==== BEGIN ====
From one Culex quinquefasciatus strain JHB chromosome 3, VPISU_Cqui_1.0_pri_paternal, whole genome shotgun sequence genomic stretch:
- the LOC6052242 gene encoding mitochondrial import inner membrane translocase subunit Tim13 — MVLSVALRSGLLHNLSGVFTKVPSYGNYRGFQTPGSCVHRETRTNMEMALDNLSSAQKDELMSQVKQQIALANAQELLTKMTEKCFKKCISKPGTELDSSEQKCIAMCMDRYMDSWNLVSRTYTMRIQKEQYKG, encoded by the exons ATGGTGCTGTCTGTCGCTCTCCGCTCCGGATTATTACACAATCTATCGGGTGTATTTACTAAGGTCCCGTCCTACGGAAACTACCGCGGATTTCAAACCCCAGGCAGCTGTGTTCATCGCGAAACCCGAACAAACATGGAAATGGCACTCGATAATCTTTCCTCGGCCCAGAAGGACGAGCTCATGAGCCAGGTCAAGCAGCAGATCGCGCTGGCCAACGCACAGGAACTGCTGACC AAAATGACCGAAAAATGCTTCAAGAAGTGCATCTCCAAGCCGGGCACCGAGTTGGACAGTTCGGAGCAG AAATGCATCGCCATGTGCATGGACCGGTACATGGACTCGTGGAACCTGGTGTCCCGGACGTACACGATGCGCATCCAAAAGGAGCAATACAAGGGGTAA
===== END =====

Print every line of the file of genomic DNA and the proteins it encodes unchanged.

From one Culex quinquefasciatus strain JHB chromosome 3, VPISU_Cqui_1.0_pri_paternal, whole genome shotgun sequence genomic stretch:
- the LOC6052242 gene encoding mitochondrial import inner membrane translocase subunit Tim13 — MVLSVALRSGLLHNLSGVFTKVPSYGNYRGFQTPGSCVHRETRTNMEMALDNLSSAQKDELMSQVKQQIALANAQELLTKMTEKCFKKCISKPGTELDSSEQKCIAMCMDRYMDSWNLVSRTYTMRIQKEQYKG, encoded by the exons ATGGTGCTGTCTGTCGCTCTCCGCTCCGGATTATTACACAATCTATCGGGTGTATTTACTAAGGTCCCGTCCTACGGAAACTACCGCGGATTTCAAACCCCAGGCAGCTGTGTTCATCGCGAAACCCGAACAAACATGGAAATGGCACTCGATAATCTTTCCTCGGCCCAGAAGGACGAGCTCATGAGCCAGGTCAAGCAGCAGATCGCGCTGGCCAACGCACAGGAACTGCTGACC AAAATGACCGAAAAATGCTTCAAGAAGTGCATCTCCAAGCCGGGCACCGAGTTGGACAGTTCGGAGCAG AAATGCATCGCCATGTGCATGGACCGGTACATGGACTCGTGGAACCTGGTGTCCCGGACGTACACGATGCGCATCCAAAAGGAGCAATACAAGGGGTAA